N.J. ordered to return belongings seized from Occupy Trenton protesters

A New Jersey judge has ordered the state to return belongings seized from the Occupy Trenton protesters in a park across the street from the Statehouse.

A temporary restraining order the judge issued prevents the state from enforcing rules that attorneys for the protesters say were improperly developed in response to the demonstration, one of the many modeled on the Occupy Wall Street movement.

Edward Anthony Salter has been involved in the Occupy Trenton protest since it began a month ago. He said he’s pleased with the judge’s decision to return the computers, clothing and other items.

“They were gifted to us and they were bought of our own person so that we could maximize our time and our resources here,” Salter said. “So to be able to get back to fully functioning will be awesome.”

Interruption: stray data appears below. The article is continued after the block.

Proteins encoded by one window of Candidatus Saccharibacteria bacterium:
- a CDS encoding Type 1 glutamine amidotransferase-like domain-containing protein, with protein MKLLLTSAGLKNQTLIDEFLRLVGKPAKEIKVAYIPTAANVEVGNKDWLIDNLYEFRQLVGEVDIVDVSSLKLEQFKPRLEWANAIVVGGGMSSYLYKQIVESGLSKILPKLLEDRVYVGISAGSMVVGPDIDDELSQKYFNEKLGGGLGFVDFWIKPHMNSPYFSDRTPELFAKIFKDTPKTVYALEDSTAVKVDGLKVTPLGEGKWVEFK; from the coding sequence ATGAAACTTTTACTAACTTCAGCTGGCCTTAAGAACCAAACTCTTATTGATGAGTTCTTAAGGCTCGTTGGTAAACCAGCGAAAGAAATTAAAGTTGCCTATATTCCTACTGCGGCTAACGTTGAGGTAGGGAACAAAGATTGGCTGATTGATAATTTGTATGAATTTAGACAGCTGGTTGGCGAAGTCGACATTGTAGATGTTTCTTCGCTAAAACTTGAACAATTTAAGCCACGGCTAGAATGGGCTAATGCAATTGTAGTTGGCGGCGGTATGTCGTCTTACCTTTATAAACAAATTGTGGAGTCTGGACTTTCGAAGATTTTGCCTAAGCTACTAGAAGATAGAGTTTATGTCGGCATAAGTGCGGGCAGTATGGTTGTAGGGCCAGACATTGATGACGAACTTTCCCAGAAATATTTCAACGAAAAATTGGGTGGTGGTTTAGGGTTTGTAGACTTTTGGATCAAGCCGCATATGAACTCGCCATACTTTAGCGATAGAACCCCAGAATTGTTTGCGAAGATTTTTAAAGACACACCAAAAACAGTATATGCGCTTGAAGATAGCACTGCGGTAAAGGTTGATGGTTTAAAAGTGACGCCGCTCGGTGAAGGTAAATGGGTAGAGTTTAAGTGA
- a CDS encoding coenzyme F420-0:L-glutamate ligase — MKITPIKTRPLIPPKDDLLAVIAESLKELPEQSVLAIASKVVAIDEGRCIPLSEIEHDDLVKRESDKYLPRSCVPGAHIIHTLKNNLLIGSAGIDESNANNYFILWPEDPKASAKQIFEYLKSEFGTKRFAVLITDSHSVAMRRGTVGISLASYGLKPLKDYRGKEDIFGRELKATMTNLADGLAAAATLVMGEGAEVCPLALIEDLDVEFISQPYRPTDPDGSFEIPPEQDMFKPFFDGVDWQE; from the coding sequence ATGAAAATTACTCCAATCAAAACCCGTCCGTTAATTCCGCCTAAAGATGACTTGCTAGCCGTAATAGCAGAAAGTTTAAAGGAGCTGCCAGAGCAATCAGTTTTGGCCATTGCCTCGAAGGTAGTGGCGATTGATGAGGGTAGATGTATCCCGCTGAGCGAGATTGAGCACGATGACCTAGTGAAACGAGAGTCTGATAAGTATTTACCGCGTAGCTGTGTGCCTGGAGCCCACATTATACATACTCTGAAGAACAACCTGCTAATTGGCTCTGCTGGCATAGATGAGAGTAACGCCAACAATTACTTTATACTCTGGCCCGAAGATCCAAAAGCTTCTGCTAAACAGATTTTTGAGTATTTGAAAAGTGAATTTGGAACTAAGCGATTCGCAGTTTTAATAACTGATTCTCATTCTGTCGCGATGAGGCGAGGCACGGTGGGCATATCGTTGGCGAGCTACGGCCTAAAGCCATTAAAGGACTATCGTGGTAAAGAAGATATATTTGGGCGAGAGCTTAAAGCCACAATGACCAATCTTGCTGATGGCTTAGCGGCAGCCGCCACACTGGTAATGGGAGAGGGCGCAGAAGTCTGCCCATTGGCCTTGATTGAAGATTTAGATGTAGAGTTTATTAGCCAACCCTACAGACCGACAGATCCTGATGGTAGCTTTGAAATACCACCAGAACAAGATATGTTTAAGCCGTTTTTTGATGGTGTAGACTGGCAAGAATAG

Ed Barocas, legal director for the American Civil Liberties Union of New Jersey, said he’s pleased the protesters will have their supplies returned–but he also wants other items to be allowed there.

“We would like to see the right to have temporary structures whether it be tents or whether it simply be protection from the rain which was allowed in the past for another group that used this same park,” said Barocas.

The judge is not allowing protesters to have tents or other temporary structures at the site. They’re also not allowed to use the park’s electricity.

Occupy Trenton representative said they’ll find other sources of power so they can remain at the site.

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